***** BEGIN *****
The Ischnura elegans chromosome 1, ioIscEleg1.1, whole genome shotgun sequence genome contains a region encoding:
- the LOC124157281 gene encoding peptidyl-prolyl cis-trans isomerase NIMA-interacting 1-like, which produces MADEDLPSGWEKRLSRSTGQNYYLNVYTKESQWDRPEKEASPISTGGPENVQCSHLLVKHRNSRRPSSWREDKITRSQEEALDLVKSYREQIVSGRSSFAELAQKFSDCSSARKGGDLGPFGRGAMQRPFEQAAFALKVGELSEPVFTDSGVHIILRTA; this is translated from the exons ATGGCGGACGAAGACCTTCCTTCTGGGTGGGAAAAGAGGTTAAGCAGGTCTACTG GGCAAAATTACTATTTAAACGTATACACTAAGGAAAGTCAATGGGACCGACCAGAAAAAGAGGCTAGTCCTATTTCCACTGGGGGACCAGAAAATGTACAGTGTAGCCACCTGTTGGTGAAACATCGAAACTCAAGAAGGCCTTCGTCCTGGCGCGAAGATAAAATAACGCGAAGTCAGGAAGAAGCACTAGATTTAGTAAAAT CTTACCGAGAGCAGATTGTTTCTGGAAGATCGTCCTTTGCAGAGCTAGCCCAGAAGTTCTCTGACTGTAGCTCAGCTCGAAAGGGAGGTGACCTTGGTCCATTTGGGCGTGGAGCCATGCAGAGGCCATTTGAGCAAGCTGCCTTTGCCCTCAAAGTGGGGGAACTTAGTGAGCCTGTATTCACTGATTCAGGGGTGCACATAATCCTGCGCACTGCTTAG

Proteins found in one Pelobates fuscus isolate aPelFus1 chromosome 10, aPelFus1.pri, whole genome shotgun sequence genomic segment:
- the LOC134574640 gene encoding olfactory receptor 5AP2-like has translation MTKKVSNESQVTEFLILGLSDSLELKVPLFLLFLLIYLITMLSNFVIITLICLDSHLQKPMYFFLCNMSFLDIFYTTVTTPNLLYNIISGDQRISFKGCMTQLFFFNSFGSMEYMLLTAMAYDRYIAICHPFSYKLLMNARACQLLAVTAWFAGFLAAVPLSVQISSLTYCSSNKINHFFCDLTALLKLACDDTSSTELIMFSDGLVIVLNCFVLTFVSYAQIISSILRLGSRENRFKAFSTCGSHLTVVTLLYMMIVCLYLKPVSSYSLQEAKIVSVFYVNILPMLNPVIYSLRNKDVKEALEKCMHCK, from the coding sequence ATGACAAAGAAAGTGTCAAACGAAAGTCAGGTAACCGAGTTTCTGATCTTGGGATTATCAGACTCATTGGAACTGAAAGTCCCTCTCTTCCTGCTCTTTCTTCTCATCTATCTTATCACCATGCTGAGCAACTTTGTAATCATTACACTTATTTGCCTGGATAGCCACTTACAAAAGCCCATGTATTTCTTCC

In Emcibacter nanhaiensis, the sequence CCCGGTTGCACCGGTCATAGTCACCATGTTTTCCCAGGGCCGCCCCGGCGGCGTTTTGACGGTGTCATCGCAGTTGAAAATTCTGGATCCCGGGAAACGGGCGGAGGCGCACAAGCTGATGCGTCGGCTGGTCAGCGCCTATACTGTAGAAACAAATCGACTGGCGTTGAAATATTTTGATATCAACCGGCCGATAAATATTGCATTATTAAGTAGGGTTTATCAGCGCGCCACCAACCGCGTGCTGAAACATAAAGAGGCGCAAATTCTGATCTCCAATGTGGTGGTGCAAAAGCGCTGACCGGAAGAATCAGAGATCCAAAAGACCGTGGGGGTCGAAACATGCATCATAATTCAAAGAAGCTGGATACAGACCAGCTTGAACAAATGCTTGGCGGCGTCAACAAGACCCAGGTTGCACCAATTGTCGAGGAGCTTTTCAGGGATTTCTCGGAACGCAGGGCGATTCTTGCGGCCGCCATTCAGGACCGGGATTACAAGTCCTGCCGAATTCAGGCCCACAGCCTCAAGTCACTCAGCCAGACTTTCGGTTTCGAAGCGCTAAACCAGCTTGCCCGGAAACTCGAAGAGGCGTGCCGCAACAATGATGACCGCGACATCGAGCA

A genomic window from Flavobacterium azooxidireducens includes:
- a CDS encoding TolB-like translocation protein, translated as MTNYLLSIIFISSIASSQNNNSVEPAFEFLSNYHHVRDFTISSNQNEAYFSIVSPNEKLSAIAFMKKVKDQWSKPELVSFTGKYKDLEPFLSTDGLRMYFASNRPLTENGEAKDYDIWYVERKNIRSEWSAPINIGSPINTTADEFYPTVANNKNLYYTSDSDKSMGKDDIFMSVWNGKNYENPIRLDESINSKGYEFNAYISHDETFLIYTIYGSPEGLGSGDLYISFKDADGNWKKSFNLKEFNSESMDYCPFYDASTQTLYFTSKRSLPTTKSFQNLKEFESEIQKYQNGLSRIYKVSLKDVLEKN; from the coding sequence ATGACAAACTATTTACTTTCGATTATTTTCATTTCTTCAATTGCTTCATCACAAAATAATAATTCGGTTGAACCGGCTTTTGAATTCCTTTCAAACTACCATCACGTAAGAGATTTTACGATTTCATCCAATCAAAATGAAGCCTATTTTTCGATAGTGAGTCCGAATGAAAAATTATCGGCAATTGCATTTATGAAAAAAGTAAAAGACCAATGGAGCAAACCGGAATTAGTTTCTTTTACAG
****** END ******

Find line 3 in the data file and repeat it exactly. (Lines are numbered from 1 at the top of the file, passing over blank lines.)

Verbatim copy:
Proteins found in one Pelobates fuscus isolate aPelFus1 chromosome 10, aPelFus1.pri, whole genome shotgun sequence genomic segment: